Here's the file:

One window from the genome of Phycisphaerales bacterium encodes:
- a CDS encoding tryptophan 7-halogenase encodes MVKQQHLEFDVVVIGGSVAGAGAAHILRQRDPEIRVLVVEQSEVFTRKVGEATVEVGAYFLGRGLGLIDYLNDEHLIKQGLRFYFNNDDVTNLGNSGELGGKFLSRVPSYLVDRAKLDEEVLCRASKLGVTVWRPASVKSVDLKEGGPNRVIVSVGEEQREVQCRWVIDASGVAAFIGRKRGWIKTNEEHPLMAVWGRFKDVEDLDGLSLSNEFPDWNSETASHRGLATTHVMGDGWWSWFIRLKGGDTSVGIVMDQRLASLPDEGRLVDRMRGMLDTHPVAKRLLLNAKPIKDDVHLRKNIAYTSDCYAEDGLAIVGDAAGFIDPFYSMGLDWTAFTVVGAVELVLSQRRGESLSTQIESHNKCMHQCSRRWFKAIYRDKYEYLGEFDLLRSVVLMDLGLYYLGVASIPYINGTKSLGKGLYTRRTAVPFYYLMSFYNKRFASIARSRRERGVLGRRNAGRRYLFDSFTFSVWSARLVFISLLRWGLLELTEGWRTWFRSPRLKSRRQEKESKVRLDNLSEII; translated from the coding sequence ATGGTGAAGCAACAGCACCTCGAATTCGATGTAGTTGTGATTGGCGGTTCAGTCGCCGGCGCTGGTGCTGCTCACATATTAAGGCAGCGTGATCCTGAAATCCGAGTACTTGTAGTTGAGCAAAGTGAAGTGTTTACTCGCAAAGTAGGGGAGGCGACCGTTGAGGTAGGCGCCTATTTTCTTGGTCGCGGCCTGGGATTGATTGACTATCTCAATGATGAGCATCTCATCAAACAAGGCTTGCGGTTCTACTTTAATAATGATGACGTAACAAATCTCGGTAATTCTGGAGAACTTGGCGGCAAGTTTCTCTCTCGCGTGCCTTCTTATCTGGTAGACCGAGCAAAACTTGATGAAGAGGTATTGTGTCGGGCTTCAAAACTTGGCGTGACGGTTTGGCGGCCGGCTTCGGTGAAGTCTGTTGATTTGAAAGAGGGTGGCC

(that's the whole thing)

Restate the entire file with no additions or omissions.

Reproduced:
One window from the genome of Phycisphaerales bacterium encodes:
- a CDS encoding tryptophan 7-halogenase encodes MVKQQHLEFDVVVIGGSVAGAGAAHILRQRDPEIRVLVVEQSEVFTRKVGEATVEVGAYFLGRGLGLIDYLNDEHLIKQGLRFYFNNDDVTNLGNSGELGGKFLSRVPSYLVDRAKLDEEVLCRASKLGVTVWRPASVKSVDLKEGGPNRVIVSVGEEQREVQCRWVIDASGVAAFIGRKRGWIKTNEEHPLMAVWGRFKDVEDLDGLSLSNEFPDWNSETASHRGLATTHVMGDGWWSWFIRLKGGDTSVGIVMDQRLASLPDEGRLVDRMRGMLDTHPVAKRLLLNAKPIKDDVHLRKNIAYTSDCYAEDGLAIVGDAAGFIDPFYSMGLDWTAFTVVGAVELVLSQRRGESLSTQIESHNKCMHQCSRRWFKAIYRDKYEYLGEFDLLRSVVLMDLGLYYLGVASIPYINGTKSLGKGLYTRRTAVPFYYLMSFYNKRFASIARSRRERGVLGRRNAGRRYLFDSFTFSVWSARLVFISLLRWGLLELTEGWRTWFRSPRLKSRRQEKESKVRLDNLSEII; translated from the coding sequence ATGGTGAAGCAACAGCACCTCGAATTCGATGTAGTTGTGATTGGCGGTTCAGTCGCCGGCGCTGGTGCTGCTCACATATTAAGGCAGCGTGATCCTGAAATCCGAGTACTTGTAGTTGAGCAAAGTGAAGTGTTTACTCGCAAAGTAGGGGAGGCGACCGTTGAGGTAGGCGCCTATTTTCTTGGTCGCGGCCTGGGATTGATTGACTATCTCAATGATGAGCATCTCATCAAACAAGGCTTGCGGTTCTACTTTAATAATGATGACGTAACAAATCTCGGTAATTCTGGAGAACTTGGCGGCAAGTTTCTCTCTCGCGTGCCTTCTTATCTGGTAGACCGAGCAAAACTTGATGAAGAGGTATTGTGTCGGGCTTCAAAACTTGGCGTGACGGTTTGGCGGCCGGCTTCGGTGAAGTCTGTTGATTTGAAAGAGGGTGGCC